July 11—When the Pittsburgh Pirates moved Wil Crowe from the starting rotation to a relief role last spring, the right-hander brought to the bullpen a brash attitude of greeting opponents with a four-letter word. .
And it wasn’t save or keep.
Not only did Crowe embrace the move, but he embraced a bulldog mentality as he transitioned from a multi-inning role to a high-leverage reliever whose pitching repertoire also took a dramatic turn. He is as quick to aim an F-bomb at his opponents as he is eager to score a K against them.
“When I get on the mound, the guy I’m facing tries to take food off my plate. I don’t like it because it takes food off my wife’s plate, off the plate my son and my family’s plate,” Crowe said. . “So when I go out, it’s a ‘(expletive) you’ because they’re trying to take what’s mine. At the same time, they’re probably saying the same thing. It’s a personal thing for me. Just get out there, be aggressive and have fun, but at the same time they’re trying to take food off my plate, so (expletive) them.”
Crowe pondered how to feed his family when he was approached by manager Derek Shelton, pitching coach Oscar Marin, bullpen coach Justin Meccage and analyst Jeremy Bleich during the training on the move to the bullpen. After leading the Pirates pitcher with 25 starts while going 4-8 with a 5.48 ERA and 1.57 WHIP in 116 2/3 innings last year, Crowe was initially not happy with be taken out of rotation.
As Shelton explained, they thought it would be a natural transition for Crowe because he liked to throw more between outings than the typical starter. The Pirates coaches tried to convince Crowe that getting out of the bullpen would be good for him by fueling his competitive edge more frequently.
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Crowe’s early results did the trick: he didn’t allow a run in his first 12 innings in five appearances and finished April with two earned runs while striking out 17 runs in 15 2/3 innings. He notched his first career save, allowing one hit and striking out four in three scoreless innings in a 6-2 win over the Chicago Cubs on April 13. Crowe also had five strikeouts in 2 1/3 innings in a 4-3 win over the Cubs on April 21.
“Once we started creating the role and cast him in the role early on, he had some success,” Shelton said, “and I think he really bought into it.”
The key for Crowe was to buy into the analysis and adapt. He threw a four-seam fastball on 35% of his pitches as a starter last year, when opponents hit it at an average of .328, per Statcast, so Crowe has cut his usage in half this season. . He made what his teammates call a Bugs Bunny change to his stash slot, increasing his usage from 18% to 30% while relying more on his slider (29%) and lead (21%).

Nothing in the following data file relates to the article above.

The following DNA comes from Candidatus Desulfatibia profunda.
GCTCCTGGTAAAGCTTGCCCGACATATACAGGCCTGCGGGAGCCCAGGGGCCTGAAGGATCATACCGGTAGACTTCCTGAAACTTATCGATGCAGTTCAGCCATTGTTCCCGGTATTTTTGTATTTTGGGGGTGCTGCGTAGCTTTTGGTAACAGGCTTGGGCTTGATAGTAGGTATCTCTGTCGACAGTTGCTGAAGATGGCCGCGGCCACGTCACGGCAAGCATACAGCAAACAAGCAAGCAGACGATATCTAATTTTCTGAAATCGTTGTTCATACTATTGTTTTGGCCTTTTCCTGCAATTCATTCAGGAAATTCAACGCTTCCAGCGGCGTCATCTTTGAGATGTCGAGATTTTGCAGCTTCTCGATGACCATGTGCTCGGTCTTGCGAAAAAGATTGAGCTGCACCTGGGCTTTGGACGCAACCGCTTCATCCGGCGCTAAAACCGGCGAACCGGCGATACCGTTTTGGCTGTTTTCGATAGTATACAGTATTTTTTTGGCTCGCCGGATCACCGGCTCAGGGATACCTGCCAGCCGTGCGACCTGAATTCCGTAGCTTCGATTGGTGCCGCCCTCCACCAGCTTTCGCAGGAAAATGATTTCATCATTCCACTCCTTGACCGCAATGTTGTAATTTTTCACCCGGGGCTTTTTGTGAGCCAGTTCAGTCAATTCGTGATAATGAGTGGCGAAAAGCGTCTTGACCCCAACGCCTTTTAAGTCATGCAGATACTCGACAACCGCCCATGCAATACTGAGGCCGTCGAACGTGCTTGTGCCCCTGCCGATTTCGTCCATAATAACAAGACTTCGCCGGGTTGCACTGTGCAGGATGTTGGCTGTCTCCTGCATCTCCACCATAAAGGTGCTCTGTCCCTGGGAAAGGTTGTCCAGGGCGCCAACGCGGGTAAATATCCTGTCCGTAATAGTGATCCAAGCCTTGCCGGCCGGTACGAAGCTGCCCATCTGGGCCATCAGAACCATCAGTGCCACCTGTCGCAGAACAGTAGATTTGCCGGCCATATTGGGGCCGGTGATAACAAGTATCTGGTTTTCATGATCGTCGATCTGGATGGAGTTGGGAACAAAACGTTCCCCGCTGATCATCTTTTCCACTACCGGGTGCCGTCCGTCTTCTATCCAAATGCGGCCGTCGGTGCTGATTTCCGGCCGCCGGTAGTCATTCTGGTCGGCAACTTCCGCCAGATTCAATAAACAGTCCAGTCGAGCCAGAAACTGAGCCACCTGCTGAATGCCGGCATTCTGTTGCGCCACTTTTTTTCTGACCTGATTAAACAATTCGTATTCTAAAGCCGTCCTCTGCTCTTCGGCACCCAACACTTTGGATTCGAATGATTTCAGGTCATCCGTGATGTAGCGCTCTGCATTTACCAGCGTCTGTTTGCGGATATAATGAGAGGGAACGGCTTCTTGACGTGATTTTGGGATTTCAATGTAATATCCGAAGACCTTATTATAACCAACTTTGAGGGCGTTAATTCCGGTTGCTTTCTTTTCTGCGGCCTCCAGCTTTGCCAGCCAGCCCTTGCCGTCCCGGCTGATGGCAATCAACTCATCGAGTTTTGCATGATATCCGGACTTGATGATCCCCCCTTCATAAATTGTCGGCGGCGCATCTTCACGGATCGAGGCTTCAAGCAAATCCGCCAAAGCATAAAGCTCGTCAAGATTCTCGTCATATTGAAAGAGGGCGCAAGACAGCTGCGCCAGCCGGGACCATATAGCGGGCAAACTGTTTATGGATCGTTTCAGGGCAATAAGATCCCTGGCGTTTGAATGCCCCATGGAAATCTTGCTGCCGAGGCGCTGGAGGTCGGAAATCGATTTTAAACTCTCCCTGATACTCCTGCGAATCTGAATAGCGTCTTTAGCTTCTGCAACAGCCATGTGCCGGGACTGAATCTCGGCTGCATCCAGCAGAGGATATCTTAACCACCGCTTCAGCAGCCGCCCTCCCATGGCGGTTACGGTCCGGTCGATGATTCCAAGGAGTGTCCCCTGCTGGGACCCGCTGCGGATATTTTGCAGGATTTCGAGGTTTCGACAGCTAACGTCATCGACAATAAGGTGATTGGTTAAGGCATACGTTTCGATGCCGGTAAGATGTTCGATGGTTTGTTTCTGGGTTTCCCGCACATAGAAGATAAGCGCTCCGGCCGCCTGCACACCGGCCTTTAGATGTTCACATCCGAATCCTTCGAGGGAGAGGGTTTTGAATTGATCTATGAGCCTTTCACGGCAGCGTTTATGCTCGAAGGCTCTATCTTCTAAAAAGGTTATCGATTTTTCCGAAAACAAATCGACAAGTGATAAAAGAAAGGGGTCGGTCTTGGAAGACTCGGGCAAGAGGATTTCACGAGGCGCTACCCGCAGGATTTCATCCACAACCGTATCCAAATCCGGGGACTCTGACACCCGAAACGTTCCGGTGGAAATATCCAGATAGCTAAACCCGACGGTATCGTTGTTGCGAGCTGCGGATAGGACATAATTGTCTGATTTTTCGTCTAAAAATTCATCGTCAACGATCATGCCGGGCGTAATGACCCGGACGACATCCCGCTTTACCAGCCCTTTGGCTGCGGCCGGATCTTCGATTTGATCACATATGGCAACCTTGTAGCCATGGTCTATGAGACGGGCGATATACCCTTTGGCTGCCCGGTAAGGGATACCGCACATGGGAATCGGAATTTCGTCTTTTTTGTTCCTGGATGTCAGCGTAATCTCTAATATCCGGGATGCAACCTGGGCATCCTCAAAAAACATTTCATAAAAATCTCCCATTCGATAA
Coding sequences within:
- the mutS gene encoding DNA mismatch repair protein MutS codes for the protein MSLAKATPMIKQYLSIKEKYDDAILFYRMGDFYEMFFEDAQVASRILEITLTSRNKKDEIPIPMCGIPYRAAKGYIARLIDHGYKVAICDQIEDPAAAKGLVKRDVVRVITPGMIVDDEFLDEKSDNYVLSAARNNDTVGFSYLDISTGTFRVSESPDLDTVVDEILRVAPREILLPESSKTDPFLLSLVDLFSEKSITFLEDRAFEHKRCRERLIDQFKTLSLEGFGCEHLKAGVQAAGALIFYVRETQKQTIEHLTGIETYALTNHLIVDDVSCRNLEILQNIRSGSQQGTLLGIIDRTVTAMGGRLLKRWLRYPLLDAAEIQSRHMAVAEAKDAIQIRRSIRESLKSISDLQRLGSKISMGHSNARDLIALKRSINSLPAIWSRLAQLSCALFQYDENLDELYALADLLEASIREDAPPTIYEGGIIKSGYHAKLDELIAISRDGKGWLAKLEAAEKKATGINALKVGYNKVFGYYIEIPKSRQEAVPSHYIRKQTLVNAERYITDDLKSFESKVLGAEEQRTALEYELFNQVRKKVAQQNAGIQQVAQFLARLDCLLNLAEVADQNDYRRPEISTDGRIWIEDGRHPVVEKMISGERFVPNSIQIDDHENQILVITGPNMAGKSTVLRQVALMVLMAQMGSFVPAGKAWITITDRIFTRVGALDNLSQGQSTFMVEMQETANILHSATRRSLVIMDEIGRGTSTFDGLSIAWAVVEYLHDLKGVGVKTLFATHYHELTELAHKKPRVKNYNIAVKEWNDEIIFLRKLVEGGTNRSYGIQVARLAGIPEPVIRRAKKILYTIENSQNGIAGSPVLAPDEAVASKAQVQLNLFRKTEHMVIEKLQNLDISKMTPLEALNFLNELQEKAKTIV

“I’m sure guys know this, but my right four seams last year were bottom five in the league. My left four seams, however, were in the 10%. So why would I come to right handed with a four -the crimper when crushed?” Crowe said. “I’m not going to play this game with these guys. I throw the four seam right-handed; I just throw it in different places. Last year I was trying to throw it everywhere. Now I throw it in certain areas The bulldog mentality is more, ‘I’m coming to you.’ It doesn’t have to be with the hard stuff. It’s with my stuff. That’s how I take it: I’ll sue you with what I do well. If you catch me, you catch me. but I’ll trust my (stuff) and it’ll get you.”
The results have been impressive. Batting averages against Crowe have dropped, especially against his slider (.132) and warmer (.192). His hard hitting rate has gone from 37.1% last season to 21.4% this year, which ranks him in the 100th percentile.
After a tough June, when he gave up eight points in four games between June 18-28 and had a 5.93 ERA in 10 appearances, Crowe has been mostly dominant this month. He allowed one run on four hits and two walks while striking out three in 5 1/3 innings to record five straight strikes. In the 5-2 win over the New York Yankees on July 5, he responded to the giving up of a single and a walk by forcing Aaron Judge into a 4-6 double play- 3 to end a goal threat. Crowe retired the Milwaukee Brewers in order in the eighth inning of a 4-3 victory on Saturday.
“It’s not an easy transition for a guy like that, to start being in the bullpen like that, but he took it and ran with it. It was cool to see,” the closest said of the Pirates, David Bednar, who was selected for the all-star game on Sunday. “It just goes to that mentality of going after guys. I think he broke free and just took that mentality back. Once he had success, he kept building and building at from there.
“Things have always been nasty. It’s cool to see confidence come with it. As you succeed, it’s easier to be more confident. What we’re seeing now is the result of that.”
No wonder Crowe’s confidence has increased and he’s playing his favorite pitches like he does with the Red Bulls ahead of an appearance. Not having to worry about facing a formation repeatedly allowed Crowe to go higher on his fastball.
“Being in the bullpen, you’re a bit shorter (on the sleeves), so the intent is a lot higher,” Crowe said. “You don’t have to worry about the second or third time. You just attack them. It’s a lot easier to pull it off. I can get a little psycho and angry anytime and just go after people and having that funky mentality from the very first step.
“It changed my perspective a bit. It showed me that when things change, how to deal with it. I really appreciate that. I have a lot of fun. I value my time. I think I “I’ve found a role and a place and I’m enjoying where I am right now. I just want it to continue.”
Kevin Gorman is a staff writer for Tribune-Review. You can contact Kevin by email at [email protected] or via Twitter.
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